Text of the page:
Special Issue of JBW: Acceleration and Pandemic-Era Pedagogy
The Journal of Basic Writing: Call for AbstractsSpecial Issue: Acceleration, Basic Writing, and Pandemic-Era Pedagogy Guest Editors: Leah Anderst (QCC, CUNY), Cheryl Comeau-Kirschner (BMCC, CUNY), and Jennifer
Maloy (QCC, CUNY) The COVID-19 pandemic brought swift and major changes to higher education in the United States
and internationally. Nearly all college and university courses shifted to remote formats in the spring
semester of 2020 without knowing the duration of that change in modality. For many schools, that
move online persists whereas in some cases, the move back to in-person classes has brought with it
the need to rethink the effectiveness of pre-pandemic pedagogies, curricula, policies, and program
structures. Currently, educators at postsecondary institutions are faced with realities of low
enrollment, evolving student populations, and the need to reflect on our experiences over the past
two years to inform our teaching practices.
In this special issue of JBW, we propose to take an in-depth look at the ways that pandemic-era
pedagogy impacted students, instructors, and programs specifically linked to accelerated
developmental writing and reading courses. Just prior to the pandemic, acceleration was rapidly
unseating “traditional,” stand-alone models of developmental courses across the US, with the Gates
Foundation, RAND, and even state legislatures weighing in on its success. However, for some,
accelerated learning was still a new format, and the shift to fully remote instruction came as
instructors of Developmental English courses were also in the process of shifting to acceleration. Even
for instructors with experience, such unanticipated shifting required significant adaptation of
approaches to teaching including interacting with students in ways that were equitable and inclusive.
Being forced to shift to online teaching modalities potentially affected the implementation and
progress of acceleration. We are soliciting abstracts for contributions, in the form of traditional articles (of 15-25 pages) or
short reflections (of 5-7 pages) that explore practical approaches to teaching ALP with online
components in a time of crisis, which we expect will raise a range of urgent questions and from a
variety of perspectives and approaches. Contributions may respond to such questions as:
● How did co-requisite courses work or not work during the pandemic (from a logistical and
● What is the impact of the digital divide and the health access limitations for certain
communities or students enrolling in co-requisite and ALP courses?
● What challenges did/does remote teaching bring to English Language Learner (ELL) specific
courses or ELLs enrolled in ALP?
● To what extent has trauma-informed pedagogy impacted acceleration and what are some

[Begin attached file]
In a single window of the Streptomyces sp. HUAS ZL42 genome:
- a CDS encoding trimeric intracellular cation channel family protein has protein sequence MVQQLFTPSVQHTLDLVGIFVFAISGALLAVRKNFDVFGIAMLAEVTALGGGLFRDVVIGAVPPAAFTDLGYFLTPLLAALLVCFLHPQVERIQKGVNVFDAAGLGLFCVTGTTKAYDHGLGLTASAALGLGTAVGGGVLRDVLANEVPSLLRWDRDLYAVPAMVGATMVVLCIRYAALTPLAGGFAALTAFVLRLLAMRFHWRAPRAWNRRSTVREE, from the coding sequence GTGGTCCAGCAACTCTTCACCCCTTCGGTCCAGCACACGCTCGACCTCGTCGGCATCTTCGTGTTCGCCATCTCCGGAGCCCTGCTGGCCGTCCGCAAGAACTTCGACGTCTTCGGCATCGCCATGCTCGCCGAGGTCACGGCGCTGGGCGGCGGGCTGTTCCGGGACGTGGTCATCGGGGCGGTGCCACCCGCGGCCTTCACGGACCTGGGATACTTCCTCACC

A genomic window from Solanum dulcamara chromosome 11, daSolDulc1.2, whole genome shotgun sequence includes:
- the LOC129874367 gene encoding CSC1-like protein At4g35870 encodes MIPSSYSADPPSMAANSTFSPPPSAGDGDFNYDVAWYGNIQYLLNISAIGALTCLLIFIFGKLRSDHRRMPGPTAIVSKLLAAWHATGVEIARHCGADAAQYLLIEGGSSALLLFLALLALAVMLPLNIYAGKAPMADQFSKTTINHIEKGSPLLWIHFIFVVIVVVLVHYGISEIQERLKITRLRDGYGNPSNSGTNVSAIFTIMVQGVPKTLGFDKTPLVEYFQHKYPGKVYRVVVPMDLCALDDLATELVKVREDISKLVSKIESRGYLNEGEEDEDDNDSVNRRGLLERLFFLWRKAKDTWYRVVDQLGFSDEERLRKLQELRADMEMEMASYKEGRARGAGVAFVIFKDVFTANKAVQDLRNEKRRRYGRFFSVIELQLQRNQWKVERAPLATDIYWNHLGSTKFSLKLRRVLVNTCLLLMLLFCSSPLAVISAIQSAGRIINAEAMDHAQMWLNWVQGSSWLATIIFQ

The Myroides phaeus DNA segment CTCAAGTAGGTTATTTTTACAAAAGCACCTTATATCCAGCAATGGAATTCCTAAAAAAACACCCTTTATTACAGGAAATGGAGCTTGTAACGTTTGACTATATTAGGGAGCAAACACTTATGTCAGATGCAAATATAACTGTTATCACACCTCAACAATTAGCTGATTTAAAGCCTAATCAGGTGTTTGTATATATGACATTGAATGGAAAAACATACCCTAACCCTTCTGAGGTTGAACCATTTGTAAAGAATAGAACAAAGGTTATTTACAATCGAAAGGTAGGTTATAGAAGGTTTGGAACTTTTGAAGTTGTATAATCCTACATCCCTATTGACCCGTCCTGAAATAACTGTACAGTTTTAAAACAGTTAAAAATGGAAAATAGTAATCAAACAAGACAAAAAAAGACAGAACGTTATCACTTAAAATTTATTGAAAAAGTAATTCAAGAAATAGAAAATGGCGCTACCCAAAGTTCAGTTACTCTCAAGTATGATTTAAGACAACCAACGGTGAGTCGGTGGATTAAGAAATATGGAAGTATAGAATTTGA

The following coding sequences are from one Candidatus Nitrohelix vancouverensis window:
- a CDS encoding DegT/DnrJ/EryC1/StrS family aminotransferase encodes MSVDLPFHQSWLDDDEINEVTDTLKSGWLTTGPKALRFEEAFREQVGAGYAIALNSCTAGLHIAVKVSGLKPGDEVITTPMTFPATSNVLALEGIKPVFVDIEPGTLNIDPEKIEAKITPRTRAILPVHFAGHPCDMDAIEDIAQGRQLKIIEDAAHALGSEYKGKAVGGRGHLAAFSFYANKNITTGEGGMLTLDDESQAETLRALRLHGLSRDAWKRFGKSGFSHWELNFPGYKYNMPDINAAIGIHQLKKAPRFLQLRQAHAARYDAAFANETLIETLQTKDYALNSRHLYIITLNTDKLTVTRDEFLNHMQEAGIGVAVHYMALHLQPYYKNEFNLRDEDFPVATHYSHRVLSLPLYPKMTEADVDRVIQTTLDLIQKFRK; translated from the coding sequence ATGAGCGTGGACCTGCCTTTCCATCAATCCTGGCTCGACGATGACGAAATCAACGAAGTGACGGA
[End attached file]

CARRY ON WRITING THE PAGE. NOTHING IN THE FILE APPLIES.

possibilities for determining, assessing, or enacting resilient teaching practices in ALP?
● What does the future of co-requisite pedagogy look like with the increased, and likely
continuing, reliance on remote instruction?
● How have changes in college academic support structures, such as tutoring and counseling
services, affected faculty and students in co-requisite courses?
● What approaches are instructors and program directors taking to assess the effectiveness of
accelerated learning, and what can we learn and reflect upon through this assessment?
● In what ways can antiracist pedagogies and approaches to writing instruction inform current
models of ALP?
● How can co-requisite instruction integrate inclusive teaching practices and Universal Design for
● How do we define acceleration in higher education in times of crisis, austerity, and grief? We particularly welcome contributions that consider instructional approaches such as antiracist
pedagogy; inclusivity and universal design for learning; and trauma-informed and resilient teaching.
Please be sure to define student cohorts in view of institutional contexts, as necessary, in order to
clarify local settings and populations that may differ across institutions. Ultimately, we hope to expand
voices and perspectives on accelerated learning, developmental education, and working with diverse
and multilingual student populations.
June 30, 2022: Abstracts of 500-800 words due to the guest editors (include your name(s), campus
affiliation(s), and whether your focus will be reflective or a full-length paper)
July 30, 2022: Accepted abstracts announced
January 15, 2023: Full papers submitted
April 1, 2023: Feedback sent
July 1, 2023: Revised papers due
Sept 15, 2023: Second round revisions due (if needed)
Oct 30, 2023: Final editing for publication